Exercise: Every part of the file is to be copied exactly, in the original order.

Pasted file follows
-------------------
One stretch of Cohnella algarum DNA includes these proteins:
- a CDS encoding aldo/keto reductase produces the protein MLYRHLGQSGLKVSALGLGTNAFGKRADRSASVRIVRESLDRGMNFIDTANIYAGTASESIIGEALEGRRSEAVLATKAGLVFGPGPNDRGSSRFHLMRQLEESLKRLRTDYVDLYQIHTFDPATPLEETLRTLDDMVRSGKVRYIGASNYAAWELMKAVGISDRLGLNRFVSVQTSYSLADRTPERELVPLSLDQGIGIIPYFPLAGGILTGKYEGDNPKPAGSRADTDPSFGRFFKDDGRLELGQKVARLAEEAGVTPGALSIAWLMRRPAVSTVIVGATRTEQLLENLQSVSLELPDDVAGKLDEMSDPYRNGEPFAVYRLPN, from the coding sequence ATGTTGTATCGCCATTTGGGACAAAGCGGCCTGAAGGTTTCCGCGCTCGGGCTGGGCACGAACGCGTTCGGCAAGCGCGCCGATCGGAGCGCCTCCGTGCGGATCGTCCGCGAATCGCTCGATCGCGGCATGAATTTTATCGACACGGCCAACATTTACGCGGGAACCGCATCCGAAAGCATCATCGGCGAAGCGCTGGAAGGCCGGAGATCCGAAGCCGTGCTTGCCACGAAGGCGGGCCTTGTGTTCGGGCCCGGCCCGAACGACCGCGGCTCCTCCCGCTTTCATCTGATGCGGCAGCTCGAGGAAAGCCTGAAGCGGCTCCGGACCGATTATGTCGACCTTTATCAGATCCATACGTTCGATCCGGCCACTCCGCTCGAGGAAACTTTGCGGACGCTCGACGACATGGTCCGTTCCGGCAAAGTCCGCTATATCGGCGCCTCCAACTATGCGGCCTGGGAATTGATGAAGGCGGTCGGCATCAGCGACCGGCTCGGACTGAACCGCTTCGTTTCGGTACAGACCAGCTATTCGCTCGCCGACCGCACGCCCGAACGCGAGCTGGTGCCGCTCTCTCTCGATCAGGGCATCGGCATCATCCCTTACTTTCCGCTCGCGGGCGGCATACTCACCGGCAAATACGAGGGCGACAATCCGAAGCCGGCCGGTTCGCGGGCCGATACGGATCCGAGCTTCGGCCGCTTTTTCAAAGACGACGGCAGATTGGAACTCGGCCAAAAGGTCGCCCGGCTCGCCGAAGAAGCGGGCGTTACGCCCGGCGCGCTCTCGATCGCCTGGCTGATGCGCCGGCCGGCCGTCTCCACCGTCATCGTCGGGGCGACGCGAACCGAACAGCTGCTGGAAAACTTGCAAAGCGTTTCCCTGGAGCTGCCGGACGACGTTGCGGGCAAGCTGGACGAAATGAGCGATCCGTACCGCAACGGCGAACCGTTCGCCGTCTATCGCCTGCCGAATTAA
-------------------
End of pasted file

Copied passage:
One stretch of Cohnella algarum DNA includes these proteins:
- a CDS encoding aldo/keto reductase produces the protein MLYRHLGQSGLKVSALGLGTNAFGKRADRSASVRIVRESLDRGMNFIDTANIYAGTASESIIGEALEGRRSEAVLATKAGLVFGPGPNDRGSSRFHLMRQLEESLKRLRTDYVDLYQIHTFDPATPLEETLRTLDDMVRSGKVRYIGASNYAAWELMKAVGISDRLGLNRFVSVQTSYSLADRTPERELVPLSLDQGIGIIPYFPLAGGILTGKYEGDNPKPAGSRADTDPSFGRFFKDDGRLELGQKVARLAEEAGVTPGALSIAWLMRRPAVSTVIVGATRTEQLLENLQSVSLELPDDVAGKLDEMSDPYRNGEPFAVYRLPN, from the coding sequence ATGTTGTATCGCCATTTGGGACAAAGCGGCCTGAAGGTTTCCGCGCTCGGGCTGGGCACGAACGCGTTCGGCAAGCGCGCCGATCGGAGCGCCTCCGTGCGGATCGTCCGCGAATCGCTCGATCGCGGCATGAATTTTATCGACACGGCCAACATTTACGCGGGAACCGCATCCGAAAGCATCATCGGCGAAGCGCTGGAAGGCCGGAGATCCGAAGCCGTGCTTGCCACGAAGGCGGGCCTTGTGTTCGGGCCCGGCCCGAACGACCGCGGCTCCTCCCGCTTTCATCTGATGCGGCAGCTCGAGGAAAGCCTGAAGCGGCTCCGGACCGATTATGTCGACCTTTATCAGATCCATACGTTCGATCCGGCCACTCCGCTCGAGGAAACTTTGCGGACGCTCGACGACATGGTCCGTTCCGGCAAAGTCCGCTATATCGGCGCCTCCAACTATGCGGCCTGGGAATTGATGAAGGCGGTCGGCATCAGCGACCGGCTCGGACTGAACCGCTTCGTTTCGGTACAGACCAGCTATTCGCTCGCCGACCGCACGCCCGAACGCGAGCTGGTGCCGCTCTCTCTCGATCAGGGCATCGGCATCATCCCTTACTTTCCGCTCGCGGGCGGCATACTCACCGGCAAATACGAGGGCGACAATCCGAAGCCGGCCGGTTCGCGGGCCGATACGGATCCGAGCTTCGGCCGCTTTTTCAAAGACGACGGCAGATTGGAACTCGGCCAAAAGGTCGCCCGGCTCGCCGAAGAAGCGGGCGTTACGCCCGGCGCGCTCTCGATCGCCTGGCTGATGCGCCGGCCGGCCGTCTCCACCGTCATCGTCGGGGCGACGCGAACCGAACAGCTGCTGGAAAACTTGCAAAGCGTTTCCCTGGAGCTGCCGGACGACGTTGCGGGCAAGCTGGACGAAATGAGCGATCCGTACCGCAACGGCGAACCGTTCGCCGTCTATCGCCTGCCGAATTAA